Building on the knowledge from the Camera Basis articles, this Learn section takes you through the advanced factors to consider when performing cutting-edge imaging or aiming to understand the intricacies involved with imaging with scientific cameras.
These articles will cover aspects such as the differences in performance with certain digital interfaces, camera shutters, triggering, and PRNU/DSNU.
Let’s advance your camera knowledge!
Camera technologies are continually advancing, producing faster cameras with larger sensors. This means that the way that data is transferred from camera to computer is vital, maintaining a sufficient data rate to record activity from your sample.
This article outlines different digital interfaces for Teledyne Photometrics products, from USB to PCIe, and which is right for your imaging.
Rolling vs Global Shutter
Our CCD, EMCCD and CMOS camera ranges use electronic shutters, which differ in terms of how the sensor is read out after exposure. The two main shutter formats at play here are the global shutter and rolling shutter.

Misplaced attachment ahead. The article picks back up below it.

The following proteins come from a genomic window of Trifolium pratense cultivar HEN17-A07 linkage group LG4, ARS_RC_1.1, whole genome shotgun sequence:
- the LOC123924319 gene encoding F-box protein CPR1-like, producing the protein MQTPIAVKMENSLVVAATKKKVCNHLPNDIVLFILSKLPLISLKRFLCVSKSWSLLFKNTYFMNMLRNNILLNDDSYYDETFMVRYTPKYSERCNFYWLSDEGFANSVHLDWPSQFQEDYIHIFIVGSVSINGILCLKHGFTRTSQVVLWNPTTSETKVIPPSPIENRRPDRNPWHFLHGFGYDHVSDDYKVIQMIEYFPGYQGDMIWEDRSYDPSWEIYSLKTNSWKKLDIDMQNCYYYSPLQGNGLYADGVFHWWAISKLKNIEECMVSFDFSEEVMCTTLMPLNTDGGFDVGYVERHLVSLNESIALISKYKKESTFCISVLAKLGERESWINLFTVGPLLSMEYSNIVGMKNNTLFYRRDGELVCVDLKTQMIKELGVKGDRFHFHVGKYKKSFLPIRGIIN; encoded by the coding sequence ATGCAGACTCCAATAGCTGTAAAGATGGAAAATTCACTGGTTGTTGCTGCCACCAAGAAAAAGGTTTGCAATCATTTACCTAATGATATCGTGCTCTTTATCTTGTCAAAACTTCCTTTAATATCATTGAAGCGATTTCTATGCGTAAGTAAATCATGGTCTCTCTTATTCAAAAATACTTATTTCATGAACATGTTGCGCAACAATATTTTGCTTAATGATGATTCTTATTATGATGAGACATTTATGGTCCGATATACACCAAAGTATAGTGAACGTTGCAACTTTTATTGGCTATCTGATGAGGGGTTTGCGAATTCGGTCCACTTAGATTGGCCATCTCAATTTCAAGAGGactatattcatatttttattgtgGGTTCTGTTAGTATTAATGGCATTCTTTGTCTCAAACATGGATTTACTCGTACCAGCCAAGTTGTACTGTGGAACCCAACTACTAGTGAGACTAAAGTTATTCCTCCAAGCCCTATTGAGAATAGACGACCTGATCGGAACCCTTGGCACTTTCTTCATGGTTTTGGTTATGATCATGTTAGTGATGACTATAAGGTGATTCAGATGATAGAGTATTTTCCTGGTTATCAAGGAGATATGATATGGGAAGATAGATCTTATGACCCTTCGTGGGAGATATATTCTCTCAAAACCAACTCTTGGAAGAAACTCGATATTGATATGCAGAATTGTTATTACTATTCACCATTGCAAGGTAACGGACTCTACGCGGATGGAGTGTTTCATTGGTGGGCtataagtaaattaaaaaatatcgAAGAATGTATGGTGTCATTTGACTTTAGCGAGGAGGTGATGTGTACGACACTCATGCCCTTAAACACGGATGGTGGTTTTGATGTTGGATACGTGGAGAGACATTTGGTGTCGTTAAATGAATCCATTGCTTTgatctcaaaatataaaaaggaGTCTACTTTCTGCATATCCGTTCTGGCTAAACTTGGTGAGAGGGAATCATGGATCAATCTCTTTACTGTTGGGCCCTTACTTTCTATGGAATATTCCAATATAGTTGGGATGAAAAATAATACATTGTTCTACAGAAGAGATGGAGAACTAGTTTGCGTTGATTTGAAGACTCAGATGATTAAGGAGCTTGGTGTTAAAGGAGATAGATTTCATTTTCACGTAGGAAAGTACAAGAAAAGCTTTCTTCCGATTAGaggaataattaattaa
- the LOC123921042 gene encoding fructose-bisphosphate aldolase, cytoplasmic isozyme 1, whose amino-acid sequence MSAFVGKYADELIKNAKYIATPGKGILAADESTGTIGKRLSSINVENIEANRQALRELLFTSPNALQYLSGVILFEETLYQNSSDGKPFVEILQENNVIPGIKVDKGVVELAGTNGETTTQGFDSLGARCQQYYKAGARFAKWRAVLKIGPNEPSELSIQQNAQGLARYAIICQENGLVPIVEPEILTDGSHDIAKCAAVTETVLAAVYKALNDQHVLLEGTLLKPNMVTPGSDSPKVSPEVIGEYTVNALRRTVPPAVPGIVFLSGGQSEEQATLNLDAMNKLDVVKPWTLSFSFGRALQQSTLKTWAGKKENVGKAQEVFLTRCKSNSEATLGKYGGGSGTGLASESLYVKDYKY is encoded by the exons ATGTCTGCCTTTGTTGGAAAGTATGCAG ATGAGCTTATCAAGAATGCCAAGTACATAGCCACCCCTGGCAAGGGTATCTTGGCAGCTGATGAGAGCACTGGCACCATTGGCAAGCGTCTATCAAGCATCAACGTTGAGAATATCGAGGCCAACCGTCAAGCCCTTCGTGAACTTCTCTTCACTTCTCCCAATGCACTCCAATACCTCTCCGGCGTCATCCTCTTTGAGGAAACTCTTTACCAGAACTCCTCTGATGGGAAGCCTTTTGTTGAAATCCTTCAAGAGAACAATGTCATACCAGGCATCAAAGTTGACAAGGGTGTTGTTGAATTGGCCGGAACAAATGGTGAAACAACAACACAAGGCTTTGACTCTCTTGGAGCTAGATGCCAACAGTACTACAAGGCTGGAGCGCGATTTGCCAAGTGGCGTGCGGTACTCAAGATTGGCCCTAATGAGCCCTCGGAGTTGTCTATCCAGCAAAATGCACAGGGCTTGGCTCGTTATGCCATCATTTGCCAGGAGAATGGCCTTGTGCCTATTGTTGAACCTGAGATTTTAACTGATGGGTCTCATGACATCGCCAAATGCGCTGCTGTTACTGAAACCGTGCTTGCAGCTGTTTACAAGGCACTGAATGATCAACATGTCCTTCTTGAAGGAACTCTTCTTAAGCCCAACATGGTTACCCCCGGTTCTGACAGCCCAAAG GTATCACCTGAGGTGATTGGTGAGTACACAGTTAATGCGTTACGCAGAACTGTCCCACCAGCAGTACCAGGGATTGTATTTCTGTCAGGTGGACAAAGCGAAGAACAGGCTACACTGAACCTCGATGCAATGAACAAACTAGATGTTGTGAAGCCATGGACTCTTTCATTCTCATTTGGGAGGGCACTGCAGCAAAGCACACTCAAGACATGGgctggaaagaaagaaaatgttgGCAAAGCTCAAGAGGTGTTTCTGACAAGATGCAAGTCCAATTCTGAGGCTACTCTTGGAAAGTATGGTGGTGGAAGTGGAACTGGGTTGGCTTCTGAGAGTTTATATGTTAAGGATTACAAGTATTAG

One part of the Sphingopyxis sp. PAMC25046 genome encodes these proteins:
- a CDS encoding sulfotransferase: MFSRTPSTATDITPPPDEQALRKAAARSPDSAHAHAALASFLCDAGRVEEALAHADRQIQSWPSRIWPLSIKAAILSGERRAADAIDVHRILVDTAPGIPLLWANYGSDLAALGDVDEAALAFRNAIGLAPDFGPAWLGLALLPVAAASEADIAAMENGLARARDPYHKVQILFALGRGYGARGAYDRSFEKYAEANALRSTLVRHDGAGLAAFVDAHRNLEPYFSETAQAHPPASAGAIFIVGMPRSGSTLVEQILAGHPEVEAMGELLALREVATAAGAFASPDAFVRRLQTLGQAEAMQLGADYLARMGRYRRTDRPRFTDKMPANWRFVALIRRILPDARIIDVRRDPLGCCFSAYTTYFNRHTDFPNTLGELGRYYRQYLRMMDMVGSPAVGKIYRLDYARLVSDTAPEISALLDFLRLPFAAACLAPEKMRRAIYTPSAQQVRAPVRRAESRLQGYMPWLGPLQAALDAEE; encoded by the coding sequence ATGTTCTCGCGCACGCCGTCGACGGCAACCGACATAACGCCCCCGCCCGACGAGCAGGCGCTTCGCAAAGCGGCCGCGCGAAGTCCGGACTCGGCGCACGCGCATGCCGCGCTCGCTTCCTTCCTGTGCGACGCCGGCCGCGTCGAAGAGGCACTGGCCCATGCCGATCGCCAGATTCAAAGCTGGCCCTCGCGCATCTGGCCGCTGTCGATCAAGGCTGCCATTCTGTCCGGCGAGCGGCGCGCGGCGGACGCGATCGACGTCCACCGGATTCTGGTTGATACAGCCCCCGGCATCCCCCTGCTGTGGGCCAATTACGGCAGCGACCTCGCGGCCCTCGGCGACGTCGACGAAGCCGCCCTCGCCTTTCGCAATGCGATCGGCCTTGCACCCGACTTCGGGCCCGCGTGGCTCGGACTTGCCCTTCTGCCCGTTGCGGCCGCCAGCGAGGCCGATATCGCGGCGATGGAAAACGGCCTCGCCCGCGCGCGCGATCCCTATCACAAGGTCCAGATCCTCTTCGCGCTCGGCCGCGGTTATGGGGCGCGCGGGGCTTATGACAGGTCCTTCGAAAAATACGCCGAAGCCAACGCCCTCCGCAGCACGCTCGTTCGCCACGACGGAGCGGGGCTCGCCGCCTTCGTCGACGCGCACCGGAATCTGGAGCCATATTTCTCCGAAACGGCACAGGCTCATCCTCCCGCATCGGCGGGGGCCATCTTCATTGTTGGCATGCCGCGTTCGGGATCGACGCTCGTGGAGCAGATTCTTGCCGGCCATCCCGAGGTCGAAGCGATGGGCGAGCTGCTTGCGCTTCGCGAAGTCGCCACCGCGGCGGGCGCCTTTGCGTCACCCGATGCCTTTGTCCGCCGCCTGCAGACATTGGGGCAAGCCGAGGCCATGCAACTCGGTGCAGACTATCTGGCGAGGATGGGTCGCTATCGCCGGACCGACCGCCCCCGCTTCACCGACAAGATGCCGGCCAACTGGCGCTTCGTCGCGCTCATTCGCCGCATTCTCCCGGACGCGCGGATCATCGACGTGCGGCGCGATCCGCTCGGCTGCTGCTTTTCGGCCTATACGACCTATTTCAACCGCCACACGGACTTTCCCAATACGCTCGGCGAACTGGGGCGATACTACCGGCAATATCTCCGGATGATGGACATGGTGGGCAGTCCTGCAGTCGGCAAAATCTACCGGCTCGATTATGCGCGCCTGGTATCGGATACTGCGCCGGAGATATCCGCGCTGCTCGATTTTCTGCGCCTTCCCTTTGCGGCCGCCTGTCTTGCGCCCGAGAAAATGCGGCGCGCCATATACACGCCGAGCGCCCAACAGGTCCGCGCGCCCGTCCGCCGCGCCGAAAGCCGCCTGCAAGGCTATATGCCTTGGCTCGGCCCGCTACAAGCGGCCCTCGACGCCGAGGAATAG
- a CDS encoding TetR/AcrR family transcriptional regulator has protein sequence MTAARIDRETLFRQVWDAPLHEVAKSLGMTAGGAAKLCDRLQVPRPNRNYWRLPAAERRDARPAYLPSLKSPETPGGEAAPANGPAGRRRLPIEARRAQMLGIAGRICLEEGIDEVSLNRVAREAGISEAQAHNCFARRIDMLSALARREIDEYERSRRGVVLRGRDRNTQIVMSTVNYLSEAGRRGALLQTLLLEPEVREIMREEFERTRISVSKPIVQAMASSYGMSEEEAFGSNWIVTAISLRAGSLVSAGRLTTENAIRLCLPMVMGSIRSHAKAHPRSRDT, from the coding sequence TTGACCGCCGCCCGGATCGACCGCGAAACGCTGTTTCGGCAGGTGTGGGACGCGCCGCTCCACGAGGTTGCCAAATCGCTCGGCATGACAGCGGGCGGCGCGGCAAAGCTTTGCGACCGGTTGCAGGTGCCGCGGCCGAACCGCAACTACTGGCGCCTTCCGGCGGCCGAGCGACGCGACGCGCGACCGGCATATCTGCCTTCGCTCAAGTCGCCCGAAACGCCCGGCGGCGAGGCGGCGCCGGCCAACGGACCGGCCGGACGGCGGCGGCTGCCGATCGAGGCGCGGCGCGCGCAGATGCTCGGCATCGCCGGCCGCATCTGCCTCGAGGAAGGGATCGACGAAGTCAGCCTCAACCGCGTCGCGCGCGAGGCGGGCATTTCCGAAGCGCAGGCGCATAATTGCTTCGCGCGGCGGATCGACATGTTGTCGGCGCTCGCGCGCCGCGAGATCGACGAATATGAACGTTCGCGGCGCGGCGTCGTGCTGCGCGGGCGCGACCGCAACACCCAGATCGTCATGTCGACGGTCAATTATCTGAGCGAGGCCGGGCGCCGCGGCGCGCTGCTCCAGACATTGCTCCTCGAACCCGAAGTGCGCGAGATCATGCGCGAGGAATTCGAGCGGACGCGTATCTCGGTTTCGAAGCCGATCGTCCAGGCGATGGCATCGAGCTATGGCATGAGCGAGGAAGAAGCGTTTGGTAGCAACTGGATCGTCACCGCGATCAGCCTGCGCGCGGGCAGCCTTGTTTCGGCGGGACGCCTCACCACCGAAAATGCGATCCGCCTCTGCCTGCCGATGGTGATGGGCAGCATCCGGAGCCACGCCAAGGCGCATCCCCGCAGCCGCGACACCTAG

How do these shutter formats differ, and how can they affect your imaging? Find out more in this article!
Pattern Noise: DSNU and PRNU
As well as sources of random noise, such as read noise and photon shot noise, scientific cameras also encounter pattern noise, persistent noise dependent on the design and format of a camera sensor. The two factors that are largely responsible for pattern noise are DSNU and PRNU
In this article we explore DSNU and PRNU, how they can affect imaging with typical CMOS, and how we avoid these noise sources.
Triggering allows for fine control over your imaging hardware, where components such as the light source can be used to control a scientific camera or vice versa. This is useful when exposure or acquisition needs to be synchronized with other imaging components, and this triggering can be done internally, externally, and in software or using our hardware advancing triggering cables.
Read all about the different formats of triggering, and how they can be used to advance your imaging!
Dark current is a time- and temperature-dependent factor that can cause the build-up of noise on the camera sensor. The longer the exposure the greater the contribution of dark current, and this factor is why cameras often come equipped with cooling options and hot pixel corrections.
In this article we outline dark current, dark current noise, hot pixels, and how new CMOS technologies allow for ultra-low dark currents and long-exposure imaging, such as the Retiga E7!